by Tony Salvador Daniel (writing & pencils), Szymon Kudranski (art), Sandu Florea & Rob Hunter (inks), Tomeu Morey (colors), and Jared K. Fletcher (letters)

The Story: Batman has to fight through a mob of Occupy Gotham Joker fans to catch a killer.

The Review: Thus far, I’ve found Tony Daniel’s Detective Comics to be one of the new 52’s biggest surprises in that it’s actually been pretty enjoyable.  Hell, I’ll go as far as saying that Daniel has been doing some of the best work of his career both as a writer and as an artist.

Well, I guess he had to trip up eventually.

To be fair, it’s not entirely Daniel’s fault.  Rather, this victim falls prey to DC’s attempting a creative solution to hitting deadlines.  It’s clear that Daniel couldn’t get an entire 20 page issue drawn in time, so DC ends up publishing a 12 page Batman comic alongside an 8-page Catwoman-related back-up, both written by Daniel.  Sadly, neither story satisfies.

In the case of the main feature, it’s too damned short.  It’s meant to function as a prelude, but Daniel sets so much up, but moves forward so little, that it ends up being a little befuddling and feels almost like a waste of time.  Sadly, the pacing doesn’t help here.  This doesn’t feel like a 12 page prelude.  Instead, it feels like 20 page comic with the last 8 pages ripped out.  It feels as though Daniel accomplish what he wanted to, but running up against that page limit, he and DC just called it quits and sent it to the printers.  The result is a comic that feels terribly incomplete and unfulfilling.

Then there’s the back-up, which is definitely a case of “your mileage may vary.”  I actually rather enjoyed it and found it fairly well-written, but then, I’m a sucker for dirty, gritty noir.  As such, anything in that genre often gets more latitude from me.  Honestly, while technically it’s written fairly well, it’s also unremarkable.  It’s standard fare but, more frustrating, it’s fare that’s completely and utterly unrelated to the main feature and, thus, the upcoming arc.  There’s no Batman or Bat-family in sight, for instance.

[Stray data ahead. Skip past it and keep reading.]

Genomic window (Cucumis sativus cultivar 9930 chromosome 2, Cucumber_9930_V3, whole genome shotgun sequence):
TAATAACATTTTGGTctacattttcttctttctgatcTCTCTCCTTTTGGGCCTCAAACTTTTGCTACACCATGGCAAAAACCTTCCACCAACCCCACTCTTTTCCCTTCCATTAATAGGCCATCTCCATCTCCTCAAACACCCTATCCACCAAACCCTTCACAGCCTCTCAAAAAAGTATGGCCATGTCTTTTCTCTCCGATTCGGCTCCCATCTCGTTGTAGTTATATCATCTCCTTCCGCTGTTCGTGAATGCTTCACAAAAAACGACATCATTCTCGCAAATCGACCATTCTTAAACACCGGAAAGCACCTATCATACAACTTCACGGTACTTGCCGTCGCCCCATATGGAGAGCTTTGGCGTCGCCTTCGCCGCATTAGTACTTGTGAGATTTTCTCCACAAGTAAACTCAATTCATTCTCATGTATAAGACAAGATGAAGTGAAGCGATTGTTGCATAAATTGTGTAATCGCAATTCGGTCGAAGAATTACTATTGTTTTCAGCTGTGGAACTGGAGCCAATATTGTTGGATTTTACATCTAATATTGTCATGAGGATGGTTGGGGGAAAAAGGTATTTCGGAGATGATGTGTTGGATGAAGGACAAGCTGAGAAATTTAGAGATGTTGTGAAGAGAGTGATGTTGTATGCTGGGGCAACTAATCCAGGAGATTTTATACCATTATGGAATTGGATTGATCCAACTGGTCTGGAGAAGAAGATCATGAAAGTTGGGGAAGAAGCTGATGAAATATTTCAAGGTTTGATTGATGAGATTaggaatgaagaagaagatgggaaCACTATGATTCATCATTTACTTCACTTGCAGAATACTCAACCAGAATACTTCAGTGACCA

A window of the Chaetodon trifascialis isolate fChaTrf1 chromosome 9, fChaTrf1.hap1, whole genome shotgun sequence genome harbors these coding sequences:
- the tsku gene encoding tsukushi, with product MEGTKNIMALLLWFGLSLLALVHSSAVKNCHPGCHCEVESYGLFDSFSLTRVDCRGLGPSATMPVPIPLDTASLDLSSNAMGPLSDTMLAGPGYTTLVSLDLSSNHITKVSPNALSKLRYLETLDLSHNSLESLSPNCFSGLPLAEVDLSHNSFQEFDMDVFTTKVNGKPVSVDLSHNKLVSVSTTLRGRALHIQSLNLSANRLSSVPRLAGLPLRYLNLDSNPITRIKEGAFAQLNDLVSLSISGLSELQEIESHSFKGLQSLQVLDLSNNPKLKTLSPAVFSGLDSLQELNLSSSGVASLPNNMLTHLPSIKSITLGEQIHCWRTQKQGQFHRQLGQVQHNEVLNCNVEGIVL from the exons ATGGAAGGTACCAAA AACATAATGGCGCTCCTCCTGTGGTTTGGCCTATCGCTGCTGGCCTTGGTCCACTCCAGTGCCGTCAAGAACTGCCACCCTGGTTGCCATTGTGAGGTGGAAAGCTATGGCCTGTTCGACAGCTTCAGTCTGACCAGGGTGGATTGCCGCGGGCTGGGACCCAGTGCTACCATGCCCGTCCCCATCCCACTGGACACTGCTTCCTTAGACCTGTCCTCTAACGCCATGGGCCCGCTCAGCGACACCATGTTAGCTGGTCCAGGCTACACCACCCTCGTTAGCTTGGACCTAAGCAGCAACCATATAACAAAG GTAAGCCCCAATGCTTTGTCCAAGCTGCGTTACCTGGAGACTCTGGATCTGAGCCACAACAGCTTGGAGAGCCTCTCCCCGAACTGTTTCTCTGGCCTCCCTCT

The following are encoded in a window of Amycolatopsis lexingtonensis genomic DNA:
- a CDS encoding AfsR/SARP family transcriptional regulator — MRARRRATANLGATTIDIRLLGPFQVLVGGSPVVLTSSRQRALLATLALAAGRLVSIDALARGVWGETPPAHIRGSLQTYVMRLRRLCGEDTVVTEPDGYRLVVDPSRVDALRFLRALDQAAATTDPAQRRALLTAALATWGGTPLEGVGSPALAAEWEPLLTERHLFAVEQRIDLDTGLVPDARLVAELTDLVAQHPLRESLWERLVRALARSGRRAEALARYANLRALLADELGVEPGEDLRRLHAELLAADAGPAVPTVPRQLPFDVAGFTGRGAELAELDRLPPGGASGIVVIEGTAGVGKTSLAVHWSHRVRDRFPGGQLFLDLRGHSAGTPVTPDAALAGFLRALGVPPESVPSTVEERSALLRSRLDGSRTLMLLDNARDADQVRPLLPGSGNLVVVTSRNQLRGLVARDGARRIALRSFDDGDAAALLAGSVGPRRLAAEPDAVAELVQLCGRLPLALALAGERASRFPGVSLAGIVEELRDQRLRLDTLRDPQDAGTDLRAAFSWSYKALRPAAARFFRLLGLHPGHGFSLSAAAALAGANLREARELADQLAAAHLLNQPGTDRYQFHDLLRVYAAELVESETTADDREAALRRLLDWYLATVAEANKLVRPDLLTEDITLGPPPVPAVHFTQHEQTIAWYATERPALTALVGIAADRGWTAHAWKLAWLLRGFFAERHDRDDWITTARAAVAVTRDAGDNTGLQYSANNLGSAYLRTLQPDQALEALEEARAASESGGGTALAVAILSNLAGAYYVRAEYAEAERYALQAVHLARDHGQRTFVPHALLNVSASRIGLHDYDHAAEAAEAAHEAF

While all this can be blamed on the issue’s format, not all this issue’s faults are out of Daniel’s hand.   You see, this month, Daniel attempts to get political, or “current.”  I’m sure that’s going to induce cringing and it rightly should.  Daniel does a completely ridiculous, ham-fisted, and embarrassing parody of Occupy that feels horribly simple-minded and immature.  Bear in mind, I myself am far, far from a fan of Occupy, but “awkward” doesn’t begin to describe this.  At best, it’s completely simple-minded.  At worst, it’s an utterly bizarre and left-field demonization of Occupy that would make Frank Miller proud, I’m sure.  Well, I take that back.  Frank probably would’ve had Batman viciously beat up slews of protesters, all while laughing maniacally.  Nonetheless, this was really, really strange and I hope Daniel doesn’t go back to this well any time soon.

But hey, on the plus side, this book is really, really pretty.  Daniel’s work continues to astound as he maintains the new heights his work has reached in mood, detail, and character.  While it was completely different from Daniel’s style, I also liked Kudranski’s art quite a lot, which was very dark and moody, capturing that “seedy underbelly” feel that always works well for Gotham.

Conclusion: I can’t imagine a scenario where a combination of Tony Daniel getting political and DC experimenting with new ways to hit deadlines  leads to a good comic.

Grade: C –

-Alex Evans

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Conclusion